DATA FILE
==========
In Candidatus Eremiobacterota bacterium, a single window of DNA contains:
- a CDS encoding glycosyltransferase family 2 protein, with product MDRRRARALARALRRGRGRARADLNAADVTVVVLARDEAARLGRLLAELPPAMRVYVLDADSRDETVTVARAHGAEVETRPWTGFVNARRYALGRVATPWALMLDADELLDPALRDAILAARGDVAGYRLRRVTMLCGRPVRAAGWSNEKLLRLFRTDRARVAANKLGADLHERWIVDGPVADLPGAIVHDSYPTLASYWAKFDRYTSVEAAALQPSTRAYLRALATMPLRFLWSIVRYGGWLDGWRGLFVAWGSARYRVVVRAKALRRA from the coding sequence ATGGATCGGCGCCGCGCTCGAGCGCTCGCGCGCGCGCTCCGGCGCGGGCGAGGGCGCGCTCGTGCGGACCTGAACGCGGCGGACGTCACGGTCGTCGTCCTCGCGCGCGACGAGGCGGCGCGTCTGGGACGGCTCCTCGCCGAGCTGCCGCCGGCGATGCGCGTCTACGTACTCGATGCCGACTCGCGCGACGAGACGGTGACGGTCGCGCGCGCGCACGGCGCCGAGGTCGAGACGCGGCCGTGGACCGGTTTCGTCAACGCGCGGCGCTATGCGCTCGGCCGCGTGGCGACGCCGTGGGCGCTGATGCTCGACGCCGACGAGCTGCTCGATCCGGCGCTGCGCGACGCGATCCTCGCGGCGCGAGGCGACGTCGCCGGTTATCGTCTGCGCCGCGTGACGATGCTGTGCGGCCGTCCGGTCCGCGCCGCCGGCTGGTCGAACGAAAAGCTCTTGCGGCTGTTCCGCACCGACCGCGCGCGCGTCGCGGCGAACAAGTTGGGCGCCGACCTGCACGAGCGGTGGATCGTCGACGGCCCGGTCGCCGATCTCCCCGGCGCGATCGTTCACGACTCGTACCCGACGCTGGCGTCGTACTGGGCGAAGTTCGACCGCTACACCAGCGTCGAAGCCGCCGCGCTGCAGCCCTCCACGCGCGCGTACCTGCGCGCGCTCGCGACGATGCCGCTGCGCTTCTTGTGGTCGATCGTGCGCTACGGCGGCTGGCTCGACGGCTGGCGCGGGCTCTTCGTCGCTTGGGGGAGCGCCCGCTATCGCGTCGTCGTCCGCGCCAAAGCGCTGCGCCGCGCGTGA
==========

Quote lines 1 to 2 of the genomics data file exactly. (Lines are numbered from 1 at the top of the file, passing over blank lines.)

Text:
In Candidatus Eremiobacterota bacterium, a single window of DNA contains:
- a CDS encoding glycosyltransferase family 2 protein, with product MDRRRARALARALRRGRGRARADLNAADVTVVVLARDEAARLGRLLAELPPAMRVYVLDADSRDETVTVARAHGAEVETRPWTGFVNARRYALGRVATPWALMLDADELLDPALRDAILAARGDVAGYRLRRVTMLCGRPVRAAGWSNEKLLRLFRTDRARVAANKLGADLHERWIVDGPVADLPGAIVHDSYPTLASYWAKFDRYTSVEAAALQPSTRAYLRALATMPLRFLWSIVRYGGWLDGWRGLFVAWGSARYRVVVRAKALRRA from the coding sequence ATGGATCGGCGCCGCGCTCGAGCGCTCGCGCGCGCGCTCCGGCGCGGGCGAGGGCGCGCTCGTGCGGACCTGAACGCGGCGGACGTCACGGTCGTCGTCCTCGCGCGCGACGAGGCGGCGCGTCTGGGACGGCTCCTCGCCGAGCTGCCGCCGGCGATGCGCGTCTACGTACTCGATGCCGACTCGCGCGACGAGACGGTGACGGTCGCGCGCGCGCACGGCGCCGAGGTCGAGACGCGGCCGTGGACCGGTTTCGTCAACGCGCGGCGCTATGCGCTCGGCCGCGTGGCGACGCCGTGGGCGCTGATGCTCGACGCCGACGAGCTGCTCGATCCGGCGCTGCGCGACGCGATCCTCGCGGCGCGAGGCGACGTCGCCGGTTATCGTCTGCGCCGCGTGACGATGCTGTGCGGCCGTCCGGTCCGCGCCGCCGGCTGGTCGAACGAAAAGCTCTTGCGGCTGTTCCGCACCGACCGCGCGCGCGTCGCGGCGAACAAGTTGGGCGCCGACCTGCACGAGCGGTGGATCGTCGACGGCCCGGTCGCCGATCTCCCCGGCGCGATCGTTCACGACTCGTACCCGACGCTGGCGTCGTACTGGGCGAAGTTCGACCGCTACACCAGCGTCGAAGCCGCCGCGCTGCAGCCCTCCACGCGCGCGTACCTGCGCGCGCTCGCGACGATGCCGCTGCGCTTCTTGTGGTCGATCGTGCGCTACGGCGGCTGGCTCGACGGCTGGCGCGGGCTCTTCGTCGCTTGGGGGAGCGCCCGCTATCGCGTCGTCGTCCGCGCCAAAGCGCTGCGCCGCGCGTGA